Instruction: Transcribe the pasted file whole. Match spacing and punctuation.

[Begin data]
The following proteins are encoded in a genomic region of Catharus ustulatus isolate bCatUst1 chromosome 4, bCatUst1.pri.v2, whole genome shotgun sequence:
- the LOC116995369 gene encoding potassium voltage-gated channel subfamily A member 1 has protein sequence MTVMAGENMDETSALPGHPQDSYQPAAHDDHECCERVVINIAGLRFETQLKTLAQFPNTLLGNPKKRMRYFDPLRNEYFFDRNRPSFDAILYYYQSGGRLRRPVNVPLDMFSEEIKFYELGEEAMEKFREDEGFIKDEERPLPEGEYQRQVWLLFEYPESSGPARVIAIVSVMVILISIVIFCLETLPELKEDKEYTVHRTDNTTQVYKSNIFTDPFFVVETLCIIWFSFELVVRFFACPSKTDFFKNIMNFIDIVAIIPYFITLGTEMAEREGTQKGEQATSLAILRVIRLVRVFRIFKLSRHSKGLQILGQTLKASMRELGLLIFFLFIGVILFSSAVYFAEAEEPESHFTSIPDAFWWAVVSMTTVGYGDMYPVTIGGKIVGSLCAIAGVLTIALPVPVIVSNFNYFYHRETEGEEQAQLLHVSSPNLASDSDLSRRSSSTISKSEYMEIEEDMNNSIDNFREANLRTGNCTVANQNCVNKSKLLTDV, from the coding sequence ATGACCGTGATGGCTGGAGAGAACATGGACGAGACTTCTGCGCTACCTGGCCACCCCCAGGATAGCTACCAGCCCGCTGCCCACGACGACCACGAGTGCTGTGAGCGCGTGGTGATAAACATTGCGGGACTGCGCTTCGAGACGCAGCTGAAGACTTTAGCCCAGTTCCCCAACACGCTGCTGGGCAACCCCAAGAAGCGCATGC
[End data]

The following proteins are encoded in a genomic region of Catharus ustulatus isolate bCatUst1 chromosome 4, bCatUst1.pri.v2, whole genome shotgun sequence:
- the LOC116995369 gene encoding potassium voltage-gated channel subfamily A member 1 has protein sequence MTVMAGENMDETSALPGHPQDSYQPAAHDDHECCERVVINIAGLRFETQLKTLAQFPNTLLGNPKKRMRYFDPLRNEYFFDRNRPSFDAILYYYQSGGRLRRPVNVPLDMFSEEIKFYELGEEAMEKFREDEGFIKDEERPLPEGEYQRQVWLLFEYPESSGPARVIAIVSVMVILISIVIFCLETLPELKEDKEYTVHRTDNTTQVYKSNIFTDPFFVVETLCIIWFSFELVVRFFACPSKTDFFKNIMNFIDIVAIIPYFITLGTEMAEREGTQKGEQATSLAILRVIRLVRVFRIFKLSRHSKGLQILGQTLKASMRELGLLIFFLFIGVILFSSAVYFAEAEEPESHFTSIPDAFWWAVVSMTTVGYGDMYPVTIGGKIVGSLCAIAGVLTIALPVPVIVSNFNYFYHRETEGEEQAQLLHVSSPNLASDSDLSRRSSSTISKSEYMEIEEDMNNSIDNFREANLRTGNCTVANQNCVNKSKLLTDV, from the coding sequence ATGACCGTGATGGCTGGAGAGAACATGGACGAGACTTCTGCGCTACCTGGCCACCCCCAGGATAGCTACCAGCCCGCTGCCCACGACGACCACGAGTGCTGTGAGCGCGTGGTGATAAACATTGCGGGACTGCGCTTCGAGACGCAGCTGAAGACTTTAGCCCAGTTCCCCAACACGCTGCTGGGCAACCCCAAGAAGCGCATGC